Summer 2015 update
by Pete on August 11th, 2015

We are still here!  I guess that's the biggest update to mention.  Many folks (including ourselves!) are wondering when and where we plan on moving the farm to at the end of this season.  Unbelievably we are still unsure.  After following many many many leads, did I say many?  Yes MANY!  We have still come up short.  We are grateful to all those who have cast their nets wide on our behalf.  Unfortunately, the pickings of available and affordable farmland and homestead sites are slim to none in this area (Concord, Sudbury, Wayland, Acton, Littleton, Carlisle, Lincoln, etc...).  At some point we will detail the long list of leads we have followed up on, but for now, we just wanted to let folks know the search continues. 

We hope to have news soon on one particular lead we are following up on.  But we don't want to spoil our luck but suffice to say if we can figure this one lead out, we will be able to remain in the immediate area.  If it does not, anyone need some farm equipment?  

In other news...

..the season continues

In the fall of 2014 we began a small experiment to build fertility in a small field adjacent to one of our greenhouses.  The experiment began with the dumping of large amounts of leaves on the field.  We were looking to provide both comfortable bedding for the pigs as the temps got colder heading into winter, and to provide a source of carbon to absorb the nutrients from their manure.  A local landscaper brought in many truckloads of clean leaves and began dumping them on the field.  We spread the leaves around and the pigs dug in and spread the leaves to their liking creating nice comfy bedding.  One of the unknowns were if a small group of pigs (12) could sufficiently manipulate the leaves so the field could be used the following season for cropping.  The pigs were harvested in late January (they also lived in the back of the greenhouse) and after the snow finally melted we allowed our hens access to this same field so they could continue the process of adding manure for fertility while also scratching and breaking down those same leaves.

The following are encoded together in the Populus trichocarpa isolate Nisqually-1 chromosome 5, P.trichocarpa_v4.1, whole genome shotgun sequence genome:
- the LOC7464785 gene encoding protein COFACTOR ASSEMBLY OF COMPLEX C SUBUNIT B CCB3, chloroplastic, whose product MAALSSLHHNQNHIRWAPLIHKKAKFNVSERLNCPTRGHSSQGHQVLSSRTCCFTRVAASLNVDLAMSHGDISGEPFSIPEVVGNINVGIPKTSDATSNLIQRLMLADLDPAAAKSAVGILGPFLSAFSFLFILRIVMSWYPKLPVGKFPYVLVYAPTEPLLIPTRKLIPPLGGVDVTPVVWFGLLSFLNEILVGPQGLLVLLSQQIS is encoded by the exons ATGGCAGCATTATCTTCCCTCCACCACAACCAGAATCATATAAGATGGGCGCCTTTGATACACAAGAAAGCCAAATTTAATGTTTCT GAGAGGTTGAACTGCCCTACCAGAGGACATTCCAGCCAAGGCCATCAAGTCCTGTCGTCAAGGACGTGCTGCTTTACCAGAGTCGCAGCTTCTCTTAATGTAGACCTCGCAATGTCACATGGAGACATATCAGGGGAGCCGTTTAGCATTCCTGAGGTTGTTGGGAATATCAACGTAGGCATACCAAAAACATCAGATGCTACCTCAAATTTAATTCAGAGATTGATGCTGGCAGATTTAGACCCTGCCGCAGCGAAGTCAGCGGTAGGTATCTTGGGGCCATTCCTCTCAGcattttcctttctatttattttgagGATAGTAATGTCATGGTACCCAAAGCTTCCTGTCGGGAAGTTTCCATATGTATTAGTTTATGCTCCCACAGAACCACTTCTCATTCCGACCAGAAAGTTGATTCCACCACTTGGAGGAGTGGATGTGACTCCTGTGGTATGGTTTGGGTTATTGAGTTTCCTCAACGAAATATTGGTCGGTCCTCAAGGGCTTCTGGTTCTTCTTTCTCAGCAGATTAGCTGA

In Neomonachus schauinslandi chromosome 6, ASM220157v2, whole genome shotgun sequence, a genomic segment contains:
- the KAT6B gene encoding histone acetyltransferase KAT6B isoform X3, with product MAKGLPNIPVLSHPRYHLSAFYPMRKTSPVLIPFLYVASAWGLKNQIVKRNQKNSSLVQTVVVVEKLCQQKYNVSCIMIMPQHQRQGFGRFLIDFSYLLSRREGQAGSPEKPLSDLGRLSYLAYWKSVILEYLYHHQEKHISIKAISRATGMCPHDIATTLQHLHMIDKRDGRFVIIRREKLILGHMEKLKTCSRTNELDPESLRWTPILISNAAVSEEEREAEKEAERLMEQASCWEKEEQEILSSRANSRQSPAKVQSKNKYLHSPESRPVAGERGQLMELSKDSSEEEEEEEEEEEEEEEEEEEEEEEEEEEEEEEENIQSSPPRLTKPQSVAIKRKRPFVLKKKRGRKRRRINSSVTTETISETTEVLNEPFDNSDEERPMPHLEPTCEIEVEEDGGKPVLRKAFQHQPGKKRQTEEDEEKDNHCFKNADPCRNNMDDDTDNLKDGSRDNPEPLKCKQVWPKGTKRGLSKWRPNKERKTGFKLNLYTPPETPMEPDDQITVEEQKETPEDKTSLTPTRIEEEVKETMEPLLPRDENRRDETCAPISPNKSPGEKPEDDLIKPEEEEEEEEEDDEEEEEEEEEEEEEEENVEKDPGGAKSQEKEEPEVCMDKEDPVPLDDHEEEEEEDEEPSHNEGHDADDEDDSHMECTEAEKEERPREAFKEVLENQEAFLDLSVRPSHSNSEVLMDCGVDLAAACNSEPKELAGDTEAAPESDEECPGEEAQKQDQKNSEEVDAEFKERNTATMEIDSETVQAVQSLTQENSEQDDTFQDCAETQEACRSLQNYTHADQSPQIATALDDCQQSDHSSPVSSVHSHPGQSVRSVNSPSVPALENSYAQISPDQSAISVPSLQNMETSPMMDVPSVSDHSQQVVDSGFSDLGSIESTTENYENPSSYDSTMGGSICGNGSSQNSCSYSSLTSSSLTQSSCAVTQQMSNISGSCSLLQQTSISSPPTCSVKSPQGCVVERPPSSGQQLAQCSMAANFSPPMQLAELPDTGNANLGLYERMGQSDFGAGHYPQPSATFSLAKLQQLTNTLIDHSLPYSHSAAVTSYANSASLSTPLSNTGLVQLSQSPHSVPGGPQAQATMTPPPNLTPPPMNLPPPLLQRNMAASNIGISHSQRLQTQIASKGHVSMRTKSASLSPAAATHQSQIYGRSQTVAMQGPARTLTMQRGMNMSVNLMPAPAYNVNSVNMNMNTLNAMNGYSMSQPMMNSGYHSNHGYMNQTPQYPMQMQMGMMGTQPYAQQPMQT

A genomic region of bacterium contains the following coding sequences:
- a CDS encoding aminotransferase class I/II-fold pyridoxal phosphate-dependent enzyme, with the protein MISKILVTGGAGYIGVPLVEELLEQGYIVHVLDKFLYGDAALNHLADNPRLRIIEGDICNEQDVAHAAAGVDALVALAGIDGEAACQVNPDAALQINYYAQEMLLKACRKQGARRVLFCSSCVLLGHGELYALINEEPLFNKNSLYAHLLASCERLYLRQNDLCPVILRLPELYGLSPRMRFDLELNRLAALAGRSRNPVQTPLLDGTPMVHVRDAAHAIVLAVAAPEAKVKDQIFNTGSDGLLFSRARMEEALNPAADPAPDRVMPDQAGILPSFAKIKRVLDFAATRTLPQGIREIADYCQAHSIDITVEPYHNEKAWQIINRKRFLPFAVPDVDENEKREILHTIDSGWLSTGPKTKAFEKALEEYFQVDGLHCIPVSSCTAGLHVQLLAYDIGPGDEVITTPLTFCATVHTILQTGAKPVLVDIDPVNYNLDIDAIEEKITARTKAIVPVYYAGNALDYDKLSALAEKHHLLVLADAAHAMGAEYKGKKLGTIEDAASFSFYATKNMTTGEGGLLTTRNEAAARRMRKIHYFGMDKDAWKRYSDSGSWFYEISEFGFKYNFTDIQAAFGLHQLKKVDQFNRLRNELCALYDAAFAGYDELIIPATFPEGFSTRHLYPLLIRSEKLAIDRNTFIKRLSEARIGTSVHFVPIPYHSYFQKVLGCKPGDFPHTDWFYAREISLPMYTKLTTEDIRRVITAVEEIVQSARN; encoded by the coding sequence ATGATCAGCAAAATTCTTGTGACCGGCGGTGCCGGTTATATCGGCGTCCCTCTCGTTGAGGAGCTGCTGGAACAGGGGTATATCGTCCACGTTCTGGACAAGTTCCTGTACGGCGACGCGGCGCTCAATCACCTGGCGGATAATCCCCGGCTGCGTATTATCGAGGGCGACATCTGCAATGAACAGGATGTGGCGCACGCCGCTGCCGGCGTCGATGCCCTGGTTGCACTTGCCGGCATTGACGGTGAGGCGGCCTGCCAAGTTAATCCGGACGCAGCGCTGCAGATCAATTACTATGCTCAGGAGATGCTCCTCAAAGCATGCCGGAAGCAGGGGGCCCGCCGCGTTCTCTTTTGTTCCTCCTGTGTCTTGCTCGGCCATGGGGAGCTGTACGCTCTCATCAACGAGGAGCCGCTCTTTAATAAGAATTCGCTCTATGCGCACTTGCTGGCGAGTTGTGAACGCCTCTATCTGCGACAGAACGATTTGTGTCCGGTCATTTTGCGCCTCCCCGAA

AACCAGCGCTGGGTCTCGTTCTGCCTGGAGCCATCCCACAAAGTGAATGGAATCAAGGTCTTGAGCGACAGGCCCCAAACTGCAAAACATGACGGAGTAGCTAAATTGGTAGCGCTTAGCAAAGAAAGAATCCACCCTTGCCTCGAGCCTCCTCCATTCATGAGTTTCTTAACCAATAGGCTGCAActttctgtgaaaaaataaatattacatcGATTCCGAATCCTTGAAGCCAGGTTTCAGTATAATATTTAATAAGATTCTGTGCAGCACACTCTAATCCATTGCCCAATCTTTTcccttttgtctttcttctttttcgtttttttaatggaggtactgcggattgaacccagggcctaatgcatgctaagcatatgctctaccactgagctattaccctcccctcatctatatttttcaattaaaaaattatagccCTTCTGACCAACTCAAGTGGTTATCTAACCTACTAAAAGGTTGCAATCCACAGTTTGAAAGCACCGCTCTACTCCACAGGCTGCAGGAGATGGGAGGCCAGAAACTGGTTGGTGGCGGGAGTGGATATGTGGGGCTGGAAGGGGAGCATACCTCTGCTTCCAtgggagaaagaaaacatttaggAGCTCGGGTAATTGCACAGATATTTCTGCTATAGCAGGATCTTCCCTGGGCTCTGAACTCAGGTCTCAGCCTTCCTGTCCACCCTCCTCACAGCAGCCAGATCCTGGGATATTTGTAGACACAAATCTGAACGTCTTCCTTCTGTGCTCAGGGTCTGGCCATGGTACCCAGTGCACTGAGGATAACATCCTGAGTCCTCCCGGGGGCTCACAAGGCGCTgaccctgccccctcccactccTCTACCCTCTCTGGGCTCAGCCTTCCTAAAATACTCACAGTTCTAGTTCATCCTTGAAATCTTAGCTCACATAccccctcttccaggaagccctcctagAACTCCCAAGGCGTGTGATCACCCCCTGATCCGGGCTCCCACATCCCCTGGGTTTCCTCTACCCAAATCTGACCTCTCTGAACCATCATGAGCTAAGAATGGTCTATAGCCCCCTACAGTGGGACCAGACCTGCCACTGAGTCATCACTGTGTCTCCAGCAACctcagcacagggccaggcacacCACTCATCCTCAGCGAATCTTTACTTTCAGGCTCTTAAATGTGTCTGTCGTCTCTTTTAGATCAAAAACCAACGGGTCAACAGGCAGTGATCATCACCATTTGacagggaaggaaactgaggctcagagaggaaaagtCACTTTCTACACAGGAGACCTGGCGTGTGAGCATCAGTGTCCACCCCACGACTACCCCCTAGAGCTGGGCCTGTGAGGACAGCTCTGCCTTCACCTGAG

Below you will see the progression of the field.  First the leaves, then a cover crop of peas and oats after we moved the hens off the field.  Then more pigs to eat the peas and oats, and now a new cover crop of rye and peas were just sowed...

Suffice to say, while we have not yet cropped the field for a cash crop (veggies!), the leaves are entirely broken down and the soil is deep brown in color.  Soils tests will be taken soon!  This is how you BUILD SOIL!  

The other critters are doing great this season...

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